Even IBM’s claimed lead in 3-D IC production is not without its challengers. In fact, Tezzaron Semiconductor (Naperville, Ill.) has been offering 3-D IC design services for its tungsten TSV process for several years. Tezzaron’s FaStack process can create 3-D chips from heterogeneous dice on wafers as thin as 12 microns. It features wide I/O for stacked DRAMs with submicron interconnections as dense as 1 million TSVs per square millimeter.
Serial entrepreneur Zvi Or-Bach, a past winner of an EE Times ACE Award for Innovator of the Year, argues that 3-D IC designers need to move beyond TSVs to ultrahigh-density monolithic 3-D. That’s not a surprising view for Or-Bach, whose latest role is president and CEO of IP developer MonolithIC 3D Inc. (San Jose, Calif.). Startups like BeSang Inc. (Beaverton, Ore.) claim to be fabricating prototypes of TSV-free monolithic 3-D memory chips that could debut in 2012.
The state of the art today, however, is 3-D chip stacking using TSVs, and every major semiconductor company is working on the technology. “IBM is pushing the envelope, thinking beyond the current frame of things by partnering with 3M. However, every advance made by IBM in 3-D will unleash the creativity in competitors like Samsung, Intel and TSMC, all of which have independent development efforts under way for 3-D ICs,” said market watcher Richard Doherty, director of The Envisioneering Group (Seaford, N.Y.).
The techniques for making 3-D ICs are not new; rather, the current efforts focus on refining them. For instance, many CMOS imagers today use TSVs to bring pixel data from the front to the rear side of their substrate, and the idea of stacking chips itself dates back to early patents issued to transistor pioneer William Shockley circa 1958. Since then, many stacked-die configurations have been used—such as stacking a MEMS sensor atop an ASIC, or a small DRAM atop a processor core—but usually using wirebonding for interconnection.
Moving from wirebonds to TSVs allows interconnections to be denser. It also it frees designers from the tyranny of the rectangular “farm plot,” letting them design chip layouts more like circuit boards. Areas devoid of circuitry could be used for other structures, such as vertical interconnection buses or even chimneys for refrigerant gases. Heterogeneous 3-D stacked dice also offer a new level of integration, as whole systems can be combined into a single silicon brick.
“The most important thing that 3-D ICs bring is an opportunity to get away from the farm analogy, where every chip is divided up into adjoining rectangular neighborhoods that are fully populated,” said Doherty. “Instead of trying to use up all of the real estate on a chip, 3-D chip designers are going to start cutting out squares, triangles and circles [from dice] for vertical interconnect and to carry away heat.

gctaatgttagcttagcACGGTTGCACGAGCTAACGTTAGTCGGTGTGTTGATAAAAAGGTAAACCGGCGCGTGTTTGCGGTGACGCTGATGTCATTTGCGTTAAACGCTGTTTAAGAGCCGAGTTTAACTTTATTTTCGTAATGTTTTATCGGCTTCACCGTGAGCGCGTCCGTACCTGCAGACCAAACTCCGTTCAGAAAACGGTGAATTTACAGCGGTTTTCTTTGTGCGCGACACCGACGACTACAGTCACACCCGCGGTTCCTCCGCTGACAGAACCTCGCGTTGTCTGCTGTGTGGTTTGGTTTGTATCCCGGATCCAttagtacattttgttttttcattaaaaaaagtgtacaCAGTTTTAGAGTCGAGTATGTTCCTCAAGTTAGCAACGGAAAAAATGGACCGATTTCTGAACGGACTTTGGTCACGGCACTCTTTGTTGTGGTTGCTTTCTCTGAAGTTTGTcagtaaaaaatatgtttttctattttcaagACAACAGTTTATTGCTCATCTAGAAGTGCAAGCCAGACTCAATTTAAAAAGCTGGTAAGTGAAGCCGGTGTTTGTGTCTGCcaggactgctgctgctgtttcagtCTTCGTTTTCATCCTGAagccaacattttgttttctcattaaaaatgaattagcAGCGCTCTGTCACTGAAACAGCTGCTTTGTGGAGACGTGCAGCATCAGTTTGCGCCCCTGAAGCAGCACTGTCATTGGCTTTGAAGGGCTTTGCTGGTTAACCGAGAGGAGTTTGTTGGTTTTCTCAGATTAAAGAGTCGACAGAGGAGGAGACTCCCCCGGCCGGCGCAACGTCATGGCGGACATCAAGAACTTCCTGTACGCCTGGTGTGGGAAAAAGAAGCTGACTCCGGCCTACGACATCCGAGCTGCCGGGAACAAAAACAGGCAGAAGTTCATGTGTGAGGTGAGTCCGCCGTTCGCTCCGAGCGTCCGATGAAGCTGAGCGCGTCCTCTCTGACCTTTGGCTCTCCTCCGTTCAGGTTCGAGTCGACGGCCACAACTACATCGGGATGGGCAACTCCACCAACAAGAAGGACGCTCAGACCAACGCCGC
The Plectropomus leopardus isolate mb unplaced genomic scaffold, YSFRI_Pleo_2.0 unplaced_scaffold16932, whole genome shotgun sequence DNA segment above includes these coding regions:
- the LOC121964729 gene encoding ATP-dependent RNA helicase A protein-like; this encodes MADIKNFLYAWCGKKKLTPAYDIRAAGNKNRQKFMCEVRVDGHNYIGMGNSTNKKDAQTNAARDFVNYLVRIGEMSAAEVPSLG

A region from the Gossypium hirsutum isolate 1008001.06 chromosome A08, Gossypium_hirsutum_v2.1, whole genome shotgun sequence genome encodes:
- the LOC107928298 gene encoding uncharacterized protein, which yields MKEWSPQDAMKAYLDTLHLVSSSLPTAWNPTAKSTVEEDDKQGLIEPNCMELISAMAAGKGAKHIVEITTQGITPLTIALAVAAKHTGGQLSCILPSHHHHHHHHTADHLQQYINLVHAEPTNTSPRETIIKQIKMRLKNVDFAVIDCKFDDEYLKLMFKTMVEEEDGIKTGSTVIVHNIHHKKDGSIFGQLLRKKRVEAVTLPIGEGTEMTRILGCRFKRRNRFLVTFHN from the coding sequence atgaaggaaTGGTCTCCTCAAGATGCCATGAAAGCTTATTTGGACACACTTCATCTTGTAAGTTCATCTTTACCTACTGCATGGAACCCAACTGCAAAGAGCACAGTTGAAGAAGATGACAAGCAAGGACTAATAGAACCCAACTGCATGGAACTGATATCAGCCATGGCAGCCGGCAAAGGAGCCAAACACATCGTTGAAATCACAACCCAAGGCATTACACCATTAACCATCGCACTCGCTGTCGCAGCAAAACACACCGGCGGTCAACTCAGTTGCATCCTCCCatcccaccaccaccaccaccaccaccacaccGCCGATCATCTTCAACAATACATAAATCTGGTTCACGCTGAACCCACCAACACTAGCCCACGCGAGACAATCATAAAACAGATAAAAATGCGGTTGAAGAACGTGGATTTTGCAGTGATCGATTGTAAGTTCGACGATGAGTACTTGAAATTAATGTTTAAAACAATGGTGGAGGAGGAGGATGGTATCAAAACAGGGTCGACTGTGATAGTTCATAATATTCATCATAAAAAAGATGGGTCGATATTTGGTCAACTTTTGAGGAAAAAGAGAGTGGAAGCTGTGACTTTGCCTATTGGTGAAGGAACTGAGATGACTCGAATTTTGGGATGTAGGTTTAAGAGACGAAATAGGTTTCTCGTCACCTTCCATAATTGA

“A lot of new ideas for chip design are being made possible by 3-D. Designers are going to have to think differently, since they can now mix their CPU, memory and I/O functions in novel ways that couldn’t be done when everything had to fit side-by-side on one postage stamp.”
The various semiconductor associations are all undertaking standards efforts for 3-D techniques. Semiconductor Equipment and Materials International has four groups working on 3-D IC standards. Its Three-Dimensional Stacked Integrated Circuits Standards Committee includes SEMI members Globalfoundries, Hewlett-Packard, IBM, Intel, Samsung and United Microelectronics Corp. (UMC), as well as Amkor, ASE, Europe’s Interuniversity Microelectronics Center (IMEC), Asia’s Industrial Technology Research Institute (ITRI), Olympus, Qualcomm, Semilab, Tokyo Electron and Xilinx.
Sematech, for its part, has established a 3-D Design Enablement Center. Participants include Altera, Analog Devices, LSI, ON Semiconductor and Qualcomm. Sematech also operates a 300-mm 3-D IC pilot line at the University of Albany’s College of Nanoscale Science and Engineering in New York state.
IMEC (Leuven, Belgium) is working with Cascade Microtech Inc. (Beaverton, Ore.) in the testing and characterization of 3-D ICs. And German research institute Fraunhofer IZM says it will be able to integrate processor, memory, logic, analog, MEMS and RF chips into monolithic 3-D ICs by 2014.
ITRI, based in Taiwan, sponsors a 3-D IC consortium that today has more than 20 members. Many of those participants are promising end-to-end 3-D IC foundry services starting as early as next year.
In September, at the 3-D IC Technology Forum held during Semicon Taiwan, Intel was reported to be working on stacked-die 3-D ICs (not to be confused with its FinFET trigate transistors, which are not intended for 3-D ICs). Also at Semicon, Elpida Memory (Tokyo) was reported to have made progress with Powertech Technology and UMC on a 2-Gbit DRAM that uses stacked DDR3 dice linked by high-density TSVs.
The Joint Electron Device Engineering Council is pioneering a Wide I/O standard for 3-D ICs that’s due by year’s end. The Jedec spec will support 512-bit-wide interfaces.
France’s CEA-Leti (Grenoble) is working with STMicroelectronics and silicon interposer maker Shinko Electric Industries Co. to smooth the 2.5-D to 3-D IC transition. The group is prototyping devices now at a 300-mm wafer fabrication facility and promises commercial designs as early as 2012.
Longer-range efforts are under way in Europe’s CMOSAIC program to find novel methods of cooling monolithic 3-D chip stacks beyond 2013. The four-year project involves IBM Zurich, École Polytechnique Fédérale de Lausanne (Paris) and the Swiss Federal Institute of Technology Zurich.